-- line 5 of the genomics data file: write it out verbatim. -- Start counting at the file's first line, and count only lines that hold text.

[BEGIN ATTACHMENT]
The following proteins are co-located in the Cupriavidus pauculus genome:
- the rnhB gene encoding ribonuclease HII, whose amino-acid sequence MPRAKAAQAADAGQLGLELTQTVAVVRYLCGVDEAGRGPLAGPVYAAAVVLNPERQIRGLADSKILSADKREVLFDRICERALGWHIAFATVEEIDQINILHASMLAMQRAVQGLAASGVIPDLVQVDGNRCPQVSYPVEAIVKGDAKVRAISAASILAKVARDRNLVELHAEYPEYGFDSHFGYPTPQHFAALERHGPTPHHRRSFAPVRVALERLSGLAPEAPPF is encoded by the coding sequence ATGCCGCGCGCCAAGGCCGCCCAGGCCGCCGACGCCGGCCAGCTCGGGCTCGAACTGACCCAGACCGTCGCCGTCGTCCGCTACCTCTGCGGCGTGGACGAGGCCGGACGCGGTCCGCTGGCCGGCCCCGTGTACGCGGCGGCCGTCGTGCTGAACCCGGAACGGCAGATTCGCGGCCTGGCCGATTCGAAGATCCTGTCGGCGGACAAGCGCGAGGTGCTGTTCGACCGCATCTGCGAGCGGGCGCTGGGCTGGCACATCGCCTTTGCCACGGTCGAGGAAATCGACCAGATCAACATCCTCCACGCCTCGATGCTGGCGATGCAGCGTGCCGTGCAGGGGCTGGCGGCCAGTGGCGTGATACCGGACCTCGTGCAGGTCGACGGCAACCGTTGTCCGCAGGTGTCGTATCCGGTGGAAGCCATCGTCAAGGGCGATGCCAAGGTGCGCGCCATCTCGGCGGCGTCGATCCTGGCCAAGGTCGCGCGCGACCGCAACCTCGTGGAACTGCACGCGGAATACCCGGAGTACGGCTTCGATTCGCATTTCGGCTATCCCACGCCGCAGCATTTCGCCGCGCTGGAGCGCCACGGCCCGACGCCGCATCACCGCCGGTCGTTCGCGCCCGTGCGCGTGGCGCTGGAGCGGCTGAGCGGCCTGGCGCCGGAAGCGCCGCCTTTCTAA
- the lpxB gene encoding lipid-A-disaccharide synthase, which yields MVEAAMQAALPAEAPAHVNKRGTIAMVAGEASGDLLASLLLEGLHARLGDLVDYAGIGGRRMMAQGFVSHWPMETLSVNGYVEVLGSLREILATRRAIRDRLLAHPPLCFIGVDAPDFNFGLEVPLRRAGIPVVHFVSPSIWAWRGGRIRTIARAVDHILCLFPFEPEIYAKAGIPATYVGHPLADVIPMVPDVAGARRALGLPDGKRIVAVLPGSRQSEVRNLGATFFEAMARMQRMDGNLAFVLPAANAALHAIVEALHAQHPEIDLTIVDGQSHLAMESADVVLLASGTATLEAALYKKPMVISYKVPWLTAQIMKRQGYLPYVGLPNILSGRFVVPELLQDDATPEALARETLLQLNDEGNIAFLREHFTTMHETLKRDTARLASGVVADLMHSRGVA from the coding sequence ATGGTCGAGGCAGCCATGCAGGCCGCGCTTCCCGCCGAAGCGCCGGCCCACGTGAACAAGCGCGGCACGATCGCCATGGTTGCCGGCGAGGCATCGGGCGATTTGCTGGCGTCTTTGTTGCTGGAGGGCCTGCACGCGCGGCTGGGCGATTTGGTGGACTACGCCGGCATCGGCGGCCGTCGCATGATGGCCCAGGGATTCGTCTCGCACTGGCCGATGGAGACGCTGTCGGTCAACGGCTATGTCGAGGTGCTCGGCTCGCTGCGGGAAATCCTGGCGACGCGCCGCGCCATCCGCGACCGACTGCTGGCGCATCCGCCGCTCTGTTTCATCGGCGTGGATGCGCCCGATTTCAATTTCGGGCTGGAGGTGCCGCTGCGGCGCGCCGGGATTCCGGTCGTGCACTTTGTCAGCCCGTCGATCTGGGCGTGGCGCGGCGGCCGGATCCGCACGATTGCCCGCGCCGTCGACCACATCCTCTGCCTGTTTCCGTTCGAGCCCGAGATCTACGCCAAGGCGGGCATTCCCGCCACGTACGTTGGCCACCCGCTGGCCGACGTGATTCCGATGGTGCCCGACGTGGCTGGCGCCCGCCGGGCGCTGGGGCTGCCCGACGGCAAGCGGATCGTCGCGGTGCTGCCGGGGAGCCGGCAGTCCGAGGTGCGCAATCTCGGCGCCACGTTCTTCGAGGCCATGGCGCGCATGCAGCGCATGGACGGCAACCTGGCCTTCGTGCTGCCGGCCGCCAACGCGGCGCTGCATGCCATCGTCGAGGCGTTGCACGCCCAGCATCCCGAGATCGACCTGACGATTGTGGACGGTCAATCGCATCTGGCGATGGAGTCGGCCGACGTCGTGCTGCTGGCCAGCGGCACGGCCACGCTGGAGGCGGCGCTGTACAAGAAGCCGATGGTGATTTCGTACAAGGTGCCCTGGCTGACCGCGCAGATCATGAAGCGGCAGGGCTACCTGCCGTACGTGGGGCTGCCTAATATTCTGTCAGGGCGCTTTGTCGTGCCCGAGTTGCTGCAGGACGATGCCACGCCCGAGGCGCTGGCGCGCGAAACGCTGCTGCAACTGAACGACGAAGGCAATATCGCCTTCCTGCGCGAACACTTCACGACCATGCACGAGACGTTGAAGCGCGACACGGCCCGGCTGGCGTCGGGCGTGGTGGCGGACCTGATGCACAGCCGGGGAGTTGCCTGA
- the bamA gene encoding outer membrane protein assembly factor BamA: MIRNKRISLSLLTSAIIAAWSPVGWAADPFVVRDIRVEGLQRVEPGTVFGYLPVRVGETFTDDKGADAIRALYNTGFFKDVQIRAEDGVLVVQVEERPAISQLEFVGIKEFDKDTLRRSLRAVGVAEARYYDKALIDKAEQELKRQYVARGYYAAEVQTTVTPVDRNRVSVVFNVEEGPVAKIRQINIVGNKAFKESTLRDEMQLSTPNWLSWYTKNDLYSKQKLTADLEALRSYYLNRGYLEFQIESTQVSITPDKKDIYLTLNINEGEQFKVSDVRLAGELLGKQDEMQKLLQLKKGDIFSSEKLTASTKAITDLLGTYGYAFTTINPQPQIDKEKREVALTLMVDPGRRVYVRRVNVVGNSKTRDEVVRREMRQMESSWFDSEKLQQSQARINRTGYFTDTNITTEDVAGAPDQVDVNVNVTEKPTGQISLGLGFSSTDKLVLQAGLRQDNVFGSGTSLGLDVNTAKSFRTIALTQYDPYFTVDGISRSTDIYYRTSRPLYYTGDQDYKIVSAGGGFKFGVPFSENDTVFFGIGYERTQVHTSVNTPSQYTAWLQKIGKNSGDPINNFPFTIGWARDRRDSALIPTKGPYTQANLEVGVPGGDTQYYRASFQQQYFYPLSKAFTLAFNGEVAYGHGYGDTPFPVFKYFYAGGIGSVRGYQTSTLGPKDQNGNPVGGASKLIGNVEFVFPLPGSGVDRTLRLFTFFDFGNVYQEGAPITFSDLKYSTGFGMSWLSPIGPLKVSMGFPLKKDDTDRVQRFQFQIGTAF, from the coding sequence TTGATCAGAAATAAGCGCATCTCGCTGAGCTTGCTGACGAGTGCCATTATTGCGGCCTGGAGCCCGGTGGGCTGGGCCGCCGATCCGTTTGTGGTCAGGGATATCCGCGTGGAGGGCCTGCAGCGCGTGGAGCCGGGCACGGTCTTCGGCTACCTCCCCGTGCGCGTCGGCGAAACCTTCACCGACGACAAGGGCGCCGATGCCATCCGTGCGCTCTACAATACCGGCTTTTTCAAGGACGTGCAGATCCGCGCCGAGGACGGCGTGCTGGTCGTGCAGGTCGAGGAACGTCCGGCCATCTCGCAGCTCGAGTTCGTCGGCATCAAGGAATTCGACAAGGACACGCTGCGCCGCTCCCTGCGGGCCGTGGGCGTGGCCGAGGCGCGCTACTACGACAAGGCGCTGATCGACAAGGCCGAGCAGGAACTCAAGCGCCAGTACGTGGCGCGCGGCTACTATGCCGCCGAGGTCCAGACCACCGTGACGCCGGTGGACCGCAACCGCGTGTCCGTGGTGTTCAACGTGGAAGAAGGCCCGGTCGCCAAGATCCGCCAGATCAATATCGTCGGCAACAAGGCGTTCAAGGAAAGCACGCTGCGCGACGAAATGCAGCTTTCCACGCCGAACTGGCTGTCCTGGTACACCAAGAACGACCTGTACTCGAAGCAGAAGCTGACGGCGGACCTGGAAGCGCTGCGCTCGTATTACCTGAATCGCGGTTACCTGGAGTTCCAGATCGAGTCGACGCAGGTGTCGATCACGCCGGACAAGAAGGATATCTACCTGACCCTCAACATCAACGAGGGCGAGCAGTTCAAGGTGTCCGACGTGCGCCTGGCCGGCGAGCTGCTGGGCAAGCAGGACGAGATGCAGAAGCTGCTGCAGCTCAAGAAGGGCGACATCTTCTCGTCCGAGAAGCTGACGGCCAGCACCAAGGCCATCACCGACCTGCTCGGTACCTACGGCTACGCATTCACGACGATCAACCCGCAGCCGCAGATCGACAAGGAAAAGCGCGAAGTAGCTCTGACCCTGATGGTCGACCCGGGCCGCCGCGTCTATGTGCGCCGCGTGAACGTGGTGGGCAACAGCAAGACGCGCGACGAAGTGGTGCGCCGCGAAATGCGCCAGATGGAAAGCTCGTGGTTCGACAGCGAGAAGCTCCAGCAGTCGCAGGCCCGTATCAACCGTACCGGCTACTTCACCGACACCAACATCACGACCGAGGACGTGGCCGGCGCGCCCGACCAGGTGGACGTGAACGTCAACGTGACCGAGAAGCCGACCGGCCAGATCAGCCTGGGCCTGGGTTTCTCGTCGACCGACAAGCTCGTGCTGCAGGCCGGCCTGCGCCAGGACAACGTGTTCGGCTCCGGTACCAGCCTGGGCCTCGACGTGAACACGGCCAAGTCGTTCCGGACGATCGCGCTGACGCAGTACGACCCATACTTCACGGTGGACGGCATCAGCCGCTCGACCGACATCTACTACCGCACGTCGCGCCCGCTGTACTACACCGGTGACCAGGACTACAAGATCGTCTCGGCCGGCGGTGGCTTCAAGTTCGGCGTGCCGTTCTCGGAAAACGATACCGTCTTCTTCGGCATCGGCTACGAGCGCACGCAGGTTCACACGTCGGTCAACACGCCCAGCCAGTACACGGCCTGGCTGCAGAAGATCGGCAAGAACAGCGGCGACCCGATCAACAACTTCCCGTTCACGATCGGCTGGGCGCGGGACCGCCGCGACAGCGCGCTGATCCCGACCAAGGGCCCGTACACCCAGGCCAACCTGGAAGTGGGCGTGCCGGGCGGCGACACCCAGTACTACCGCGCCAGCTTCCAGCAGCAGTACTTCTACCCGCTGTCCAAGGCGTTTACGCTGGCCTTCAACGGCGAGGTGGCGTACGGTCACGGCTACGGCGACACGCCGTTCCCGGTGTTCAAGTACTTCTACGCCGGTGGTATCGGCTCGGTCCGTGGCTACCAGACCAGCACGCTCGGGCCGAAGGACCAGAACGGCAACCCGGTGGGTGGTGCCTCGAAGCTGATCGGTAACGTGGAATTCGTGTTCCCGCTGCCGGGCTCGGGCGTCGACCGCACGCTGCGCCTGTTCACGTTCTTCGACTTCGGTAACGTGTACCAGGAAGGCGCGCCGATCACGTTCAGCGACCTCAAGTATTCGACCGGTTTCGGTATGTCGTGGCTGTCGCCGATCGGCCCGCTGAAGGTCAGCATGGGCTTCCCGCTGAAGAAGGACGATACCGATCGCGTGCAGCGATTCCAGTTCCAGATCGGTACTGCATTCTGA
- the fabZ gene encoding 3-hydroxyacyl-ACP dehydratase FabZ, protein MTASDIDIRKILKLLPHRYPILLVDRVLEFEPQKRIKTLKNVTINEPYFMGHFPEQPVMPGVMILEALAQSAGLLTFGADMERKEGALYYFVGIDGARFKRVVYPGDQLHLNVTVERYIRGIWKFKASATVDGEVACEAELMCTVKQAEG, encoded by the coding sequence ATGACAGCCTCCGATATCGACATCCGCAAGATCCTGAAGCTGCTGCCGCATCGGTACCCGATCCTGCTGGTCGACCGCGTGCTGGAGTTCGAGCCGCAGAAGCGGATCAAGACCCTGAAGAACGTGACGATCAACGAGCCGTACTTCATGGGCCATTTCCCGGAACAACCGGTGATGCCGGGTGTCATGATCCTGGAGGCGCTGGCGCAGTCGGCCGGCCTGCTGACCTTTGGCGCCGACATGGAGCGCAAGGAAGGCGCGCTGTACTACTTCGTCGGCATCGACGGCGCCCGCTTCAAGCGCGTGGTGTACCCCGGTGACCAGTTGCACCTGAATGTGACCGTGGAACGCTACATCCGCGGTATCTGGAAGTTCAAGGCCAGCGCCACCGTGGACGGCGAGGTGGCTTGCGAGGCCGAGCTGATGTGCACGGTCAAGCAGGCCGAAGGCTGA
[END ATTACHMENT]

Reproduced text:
- the fabZ gene encoding 3-hydroxyacyl-ACP dehydratase FabZ, protein MTASDIDIRKILKLLPHRYPILLVDRVLEFEPQKRIKTLKNVTINEPYFMGHFPEQPVMPGVMILEALAQSAGLLTFGADMERKEGALYYFVGIDGARFKRVVYPGDQLHLNVTVERYIRGIWKFKASATVDGEVACEAELMCTVKQAEG, encoded by the coding sequence ATGACAGCCTCCGATATCGACATCCGCAAGATCCTGAAGCTGCTGCCGCATCGGTACCCGATCCTGCTGGTCGACCGCGTGCTGGAGTTCGAGCCGCAGAAGCGGATCAAGACCCTGAAGAACGTGACGATCAACGAGCCGTACTTCATGGGCCATTTCCCGGAACAACCGGTGATGCCGGGTGTCATGATCCTGGAGGCGCTGGCGCAGTCGGCCGGCCTGCTGACCTTTGGCGCCGACATGGAGCGCAAGGAAGGCGCGCTGTACTACTTCGTCGGCATCGACGGCGCCCGCTTCAAGCGCGTGGTGTACCCCGGTGACCAGTTGCACCTGAATGTGACCGTGGAACGCTACATCCGCGGTATCTGGAAGTTCAAGGCCAGCGCCACCGTGGACGGCGAGGTGGCTTGCGAGGCCGAGCTGATGTGCACGGTCAAGCAGGCCGAAGGCTGA